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Review: 'Saint Maud' Is A Visceral Psychological Horror
This image released by A24 Films shows Morfydd Clark in a scene from "Saint Maud."

Religion and horror are hardly novel bedfellows, but writer-director Rose Glass crafts something fresh of the construct in her promising debut "Saint Maud." The film follows the psychological undoing of a devout hospice nurse who becomes obsessed with saving the soul of her terminally ill patient.

An uneasy and slightly sinister mood is established right from the start and barely lets up for the duration. Lean and measured, Glass' film drops the audience in the middle of a bloody mess, although it's ambiguous at first as to whether or not we're seeing the beginning or the end. There's a body on an operating table and a young woman in the corner with her face covered in blood. The next image we see is a close-up of boiling tomato soup in a grim and claustrophobic studio apartment in the seaside hamlet Coney Island (in Northern Ireland, not New York). The woman there, Maud (Morfydd Clark), is packing up to leave.

The first words we hear from her are in voiceover. She's not talking to us, but to God, wondering when she'll find clarity of purpose. "I can't shake the feeling that you must have saved me for something greater than this," she says. Her musings often sound like diary entries.

The new client is Amanda Kohl (Jennifer Ehle), a 49-year-old dancer, choreographer and "minor celebrity" who has written books with vaguely erotic titles like Anatomy of Dance and The Body is a Stage. She has stage 4 lymphoma of the spinal cord and, Maud says, is not long for the world.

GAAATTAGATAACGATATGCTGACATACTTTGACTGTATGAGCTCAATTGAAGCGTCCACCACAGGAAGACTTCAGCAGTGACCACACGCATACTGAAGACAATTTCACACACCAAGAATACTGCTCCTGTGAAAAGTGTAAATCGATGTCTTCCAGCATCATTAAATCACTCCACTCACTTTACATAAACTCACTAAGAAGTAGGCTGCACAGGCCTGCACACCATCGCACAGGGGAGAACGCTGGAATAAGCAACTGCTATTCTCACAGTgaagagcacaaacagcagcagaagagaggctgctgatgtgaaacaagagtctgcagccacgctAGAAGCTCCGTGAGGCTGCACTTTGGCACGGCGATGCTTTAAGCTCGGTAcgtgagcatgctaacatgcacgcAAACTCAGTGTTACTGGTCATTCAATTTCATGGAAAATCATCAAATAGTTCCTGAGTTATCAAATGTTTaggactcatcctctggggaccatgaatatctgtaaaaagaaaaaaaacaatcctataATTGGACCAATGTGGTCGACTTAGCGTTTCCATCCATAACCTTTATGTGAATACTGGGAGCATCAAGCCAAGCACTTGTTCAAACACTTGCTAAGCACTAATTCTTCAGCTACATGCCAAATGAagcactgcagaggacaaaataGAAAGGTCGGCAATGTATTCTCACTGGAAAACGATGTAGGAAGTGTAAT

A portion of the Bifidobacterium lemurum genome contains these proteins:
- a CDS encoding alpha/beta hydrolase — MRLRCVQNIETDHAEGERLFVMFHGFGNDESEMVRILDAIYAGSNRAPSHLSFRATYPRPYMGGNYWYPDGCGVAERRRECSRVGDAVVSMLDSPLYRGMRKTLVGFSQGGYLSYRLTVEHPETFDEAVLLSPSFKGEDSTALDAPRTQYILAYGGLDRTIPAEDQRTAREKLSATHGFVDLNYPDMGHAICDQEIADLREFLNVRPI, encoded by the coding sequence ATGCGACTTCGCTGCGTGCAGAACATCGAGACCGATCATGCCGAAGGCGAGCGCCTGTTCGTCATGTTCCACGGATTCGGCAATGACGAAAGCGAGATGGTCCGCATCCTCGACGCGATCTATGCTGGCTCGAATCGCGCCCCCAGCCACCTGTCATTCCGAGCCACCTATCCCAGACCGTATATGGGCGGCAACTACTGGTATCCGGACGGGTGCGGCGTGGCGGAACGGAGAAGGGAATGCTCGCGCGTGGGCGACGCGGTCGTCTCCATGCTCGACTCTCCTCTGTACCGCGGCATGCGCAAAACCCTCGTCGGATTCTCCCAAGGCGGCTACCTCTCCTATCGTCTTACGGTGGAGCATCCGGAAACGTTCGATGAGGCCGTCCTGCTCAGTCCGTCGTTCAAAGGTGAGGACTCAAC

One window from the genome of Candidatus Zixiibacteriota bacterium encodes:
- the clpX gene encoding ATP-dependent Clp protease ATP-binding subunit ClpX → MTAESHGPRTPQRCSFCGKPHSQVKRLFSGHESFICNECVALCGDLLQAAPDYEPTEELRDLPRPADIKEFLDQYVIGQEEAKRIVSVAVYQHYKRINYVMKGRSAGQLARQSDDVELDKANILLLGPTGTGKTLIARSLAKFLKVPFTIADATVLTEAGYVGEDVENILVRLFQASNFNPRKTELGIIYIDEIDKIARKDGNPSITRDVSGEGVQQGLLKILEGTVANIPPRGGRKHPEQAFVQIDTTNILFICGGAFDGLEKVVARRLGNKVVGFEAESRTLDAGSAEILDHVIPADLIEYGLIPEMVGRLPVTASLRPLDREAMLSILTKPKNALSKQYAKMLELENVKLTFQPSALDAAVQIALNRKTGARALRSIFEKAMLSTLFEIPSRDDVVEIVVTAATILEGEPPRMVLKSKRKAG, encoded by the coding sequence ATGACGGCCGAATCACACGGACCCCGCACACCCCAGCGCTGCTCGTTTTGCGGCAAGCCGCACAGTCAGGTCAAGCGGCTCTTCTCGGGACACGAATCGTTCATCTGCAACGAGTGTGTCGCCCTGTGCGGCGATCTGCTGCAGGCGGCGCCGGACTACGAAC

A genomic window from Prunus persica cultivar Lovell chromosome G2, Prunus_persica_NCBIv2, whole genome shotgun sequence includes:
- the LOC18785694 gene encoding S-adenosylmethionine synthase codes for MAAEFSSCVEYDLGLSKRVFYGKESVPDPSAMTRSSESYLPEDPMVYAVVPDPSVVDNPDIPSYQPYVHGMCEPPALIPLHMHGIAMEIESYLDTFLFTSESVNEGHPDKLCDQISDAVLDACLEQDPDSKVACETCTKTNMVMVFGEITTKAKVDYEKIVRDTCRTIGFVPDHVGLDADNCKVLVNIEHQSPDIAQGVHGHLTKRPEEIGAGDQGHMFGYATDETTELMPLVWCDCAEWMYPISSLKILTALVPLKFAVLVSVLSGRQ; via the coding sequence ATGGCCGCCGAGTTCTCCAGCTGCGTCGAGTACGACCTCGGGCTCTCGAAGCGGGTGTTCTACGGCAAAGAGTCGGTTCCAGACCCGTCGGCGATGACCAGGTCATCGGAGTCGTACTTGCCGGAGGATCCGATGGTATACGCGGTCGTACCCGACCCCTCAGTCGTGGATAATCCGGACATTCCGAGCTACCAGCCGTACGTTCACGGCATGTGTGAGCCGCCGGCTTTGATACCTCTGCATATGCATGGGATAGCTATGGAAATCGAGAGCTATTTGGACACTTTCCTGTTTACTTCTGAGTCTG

They are a mismatched pair in almost every way. Maud has a Victorian sternness to her, while Amanda is pure hedonism. Maud even says early on that she has little time for creative types, "as they tend to be rather self-involved." But the film teases us a bit with the possibility of connection between the two who at least seem open to each other at first. Maud projects what she wants to on Amanda, and Amanda does the same for her, but we don't get the benefit of Amanda's internal dialogue. At least Amanda is curious, which is more than most people seem to be about the mousy Maud. And besides, she has Big Questions about the nearing end of her life and Maud believes she is uniquely positioned to provide answers. The odd and immediate intimacy of hospice care permeates the more off the wall aspects of "Saint Maud."

But be careful who you call your savoir because they might take it literally. Amanda quickly becomes an enveloping obsession for Maud, who with this new clarity of purpose has ecstatic fits and visions. She also gets incredibly and oppressively sanctimonious. It's even kind of awkwardly funny at times. But she oversteps and, eventually, is dismissed in humiliating fashion. And things just devolve into a nightmare from there. Some of her modes of penance will surely invade your dreams.

"Saint Maud" is not terribly interested in why Maud became this way or who exactly she was before (although we do get some tidbits). That becomes a bit alienating and tests your investment in watching this character self-destruct, but Glass moves things along quickly and viscerally and always has something interesting or distinctive on the screen. It is also more restrained than, say, an Ari Aster horror. With "Saint Maud," Glass firmly establishes herself as a filmmaker to watch.

"Saint Maud," an A24 release in theaters now, is rated R by the Motion Picture Association of America for "disturbing and violent content, sexual content and language." Running time: 84 minutes. Two and a half stars out of four.

MPAA Definition of R: Restricted. Under 17 requires accompaniment by a parent or guardian.